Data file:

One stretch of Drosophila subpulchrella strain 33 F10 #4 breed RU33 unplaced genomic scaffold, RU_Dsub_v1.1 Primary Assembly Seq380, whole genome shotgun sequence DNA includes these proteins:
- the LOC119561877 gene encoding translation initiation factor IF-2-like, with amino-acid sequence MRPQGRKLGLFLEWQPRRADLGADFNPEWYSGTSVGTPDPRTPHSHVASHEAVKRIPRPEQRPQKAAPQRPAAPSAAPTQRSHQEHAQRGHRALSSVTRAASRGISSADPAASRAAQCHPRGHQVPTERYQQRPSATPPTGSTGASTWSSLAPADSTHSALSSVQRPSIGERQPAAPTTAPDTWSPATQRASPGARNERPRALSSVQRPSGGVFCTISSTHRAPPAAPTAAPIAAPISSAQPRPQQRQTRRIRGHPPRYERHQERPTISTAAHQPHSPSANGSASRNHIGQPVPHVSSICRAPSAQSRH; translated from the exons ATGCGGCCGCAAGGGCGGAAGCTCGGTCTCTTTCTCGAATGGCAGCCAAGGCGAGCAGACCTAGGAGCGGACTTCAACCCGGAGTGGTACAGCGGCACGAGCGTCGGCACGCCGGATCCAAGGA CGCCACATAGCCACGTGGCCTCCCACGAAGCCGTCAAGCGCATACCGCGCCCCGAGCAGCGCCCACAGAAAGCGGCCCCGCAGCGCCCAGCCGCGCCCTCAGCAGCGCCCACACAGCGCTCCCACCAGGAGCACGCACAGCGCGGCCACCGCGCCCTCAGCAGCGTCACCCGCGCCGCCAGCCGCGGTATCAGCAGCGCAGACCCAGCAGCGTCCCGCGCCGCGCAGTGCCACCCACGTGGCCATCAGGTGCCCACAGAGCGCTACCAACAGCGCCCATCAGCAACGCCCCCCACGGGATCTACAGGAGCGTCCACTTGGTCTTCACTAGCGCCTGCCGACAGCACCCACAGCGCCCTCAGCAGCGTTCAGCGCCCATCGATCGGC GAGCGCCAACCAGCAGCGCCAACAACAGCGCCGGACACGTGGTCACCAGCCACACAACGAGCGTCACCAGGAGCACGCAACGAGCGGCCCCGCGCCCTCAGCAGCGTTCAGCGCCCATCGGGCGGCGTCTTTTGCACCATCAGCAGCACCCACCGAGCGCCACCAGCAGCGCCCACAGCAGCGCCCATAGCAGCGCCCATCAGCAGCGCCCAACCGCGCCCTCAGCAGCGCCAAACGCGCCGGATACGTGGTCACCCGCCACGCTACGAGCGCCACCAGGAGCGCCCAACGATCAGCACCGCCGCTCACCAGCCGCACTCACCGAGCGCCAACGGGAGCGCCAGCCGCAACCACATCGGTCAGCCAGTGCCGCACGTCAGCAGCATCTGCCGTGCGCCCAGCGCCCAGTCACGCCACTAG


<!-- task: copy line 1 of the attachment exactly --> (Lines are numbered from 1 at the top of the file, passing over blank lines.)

One stretch of Drosophila subpulchrella strain 33 F10 #4 breed RU33 unplaced genomic scaffold, RU_Dsub_v1.1 Primary Assembly Seq380, whole genome shotgun sequence DNA includes these proteins: